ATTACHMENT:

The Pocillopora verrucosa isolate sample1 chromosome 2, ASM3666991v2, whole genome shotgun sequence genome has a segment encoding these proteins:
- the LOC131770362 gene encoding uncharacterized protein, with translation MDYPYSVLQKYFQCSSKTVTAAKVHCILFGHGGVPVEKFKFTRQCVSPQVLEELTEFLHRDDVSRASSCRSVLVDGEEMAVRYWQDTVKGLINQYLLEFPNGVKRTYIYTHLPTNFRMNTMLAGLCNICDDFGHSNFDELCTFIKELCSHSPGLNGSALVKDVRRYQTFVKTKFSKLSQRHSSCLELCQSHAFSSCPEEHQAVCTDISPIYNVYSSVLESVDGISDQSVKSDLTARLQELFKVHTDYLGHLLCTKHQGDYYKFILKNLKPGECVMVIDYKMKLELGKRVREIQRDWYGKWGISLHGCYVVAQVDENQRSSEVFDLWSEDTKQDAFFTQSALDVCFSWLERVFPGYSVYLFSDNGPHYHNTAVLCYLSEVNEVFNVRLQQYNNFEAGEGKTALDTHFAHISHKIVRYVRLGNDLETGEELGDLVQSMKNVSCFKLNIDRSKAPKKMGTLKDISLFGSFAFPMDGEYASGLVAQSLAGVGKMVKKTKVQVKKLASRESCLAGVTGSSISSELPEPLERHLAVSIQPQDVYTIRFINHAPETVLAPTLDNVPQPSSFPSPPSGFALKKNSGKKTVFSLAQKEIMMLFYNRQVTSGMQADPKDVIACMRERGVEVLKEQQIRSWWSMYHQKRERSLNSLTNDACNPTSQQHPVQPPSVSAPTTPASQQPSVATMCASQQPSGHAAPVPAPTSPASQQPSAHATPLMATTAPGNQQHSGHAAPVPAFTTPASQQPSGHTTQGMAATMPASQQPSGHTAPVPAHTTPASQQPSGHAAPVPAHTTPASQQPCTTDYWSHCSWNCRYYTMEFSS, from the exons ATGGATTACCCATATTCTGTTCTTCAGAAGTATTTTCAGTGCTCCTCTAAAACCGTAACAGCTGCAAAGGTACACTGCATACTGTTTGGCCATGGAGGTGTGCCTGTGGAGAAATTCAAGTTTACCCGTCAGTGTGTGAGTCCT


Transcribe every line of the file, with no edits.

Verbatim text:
The Pocillopora verrucosa isolate sample1 chromosome 2, ASM3666991v2, whole genome shotgun sequence genome has a segment encoding these proteins:
- the LOC131770362 gene encoding uncharacterized protein, with translation MDYPYSVLQKYFQCSSKTVTAAKVHCILFGHGGVPVEKFKFTRQCVSPQVLEELTEFLHRDDVSRASSCRSVLVDGEEMAVRYWQDTVKGLINQYLLEFPNGVKRTYIYTHLPTNFRMNTMLAGLCNICDDFGHSNFDELCTFIKELCSHSPGLNGSALVKDVRRYQTFVKTKFSKLSQRHSSCLELCQSHAFSSCPEEHQAVCTDISPIYNVYSSVLESVDGISDQSVKSDLTARLQELFKVHTDYLGHLLCTKHQGDYYKFILKNLKPGECVMVIDYKMKLELGKRVREIQRDWYGKWGISLHGCYVVAQVDENQRSSEVFDLWSEDTKQDAFFTQSALDVCFSWLERVFPGYSVYLFSDNGPHYHNTAVLCYLSEVNEVFNVRLQQYNNFEAGEGKTALDTHFAHISHKIVRYVRLGNDLETGEELGDLVQSMKNVSCFKLNIDRSKAPKKMGTLKDISLFGSFAFPMDGEYASGLVAQSLAGVGKMVKKTKVQVKKLASRESCLAGVTGSSISSELPEPLERHLAVSIQPQDVYTIRFINHAPETVLAPTLDNVPQPSSFPSPPSGFALKKNSGKKTVFSLAQKEIMMLFYNRQVTSGMQADPKDVIACMRERGVEVLKEQQIRSWWSMYHQKRERSLNSLTNDACNPTSQQHPVQPPSVSAPTTPASQQPSVATMCASQQPSGHAAPVPAPTSPASQQPSAHATPLMATTAPGNQQHSGHAAPVPAFTTPASQQPSGHTTQGMAATMPASQQPSGHTAPVPAHTTPASQQPSGHAAPVPAHTTPASQQPCTTDYWSHCSWNCRYYTMEFSS, from the exons ATGGATTACCCATATTCTGTTCTTCAGAAGTATTTTCAGTGCTCCTCTAAAACCGTAACAGCTGCAAAGGTACACTGCATACTGTTTGGCCATGGAGGTGTGCCTGTGGAGAAATTCAAGTTTACCCGTCAGTGTGTGAGTCCT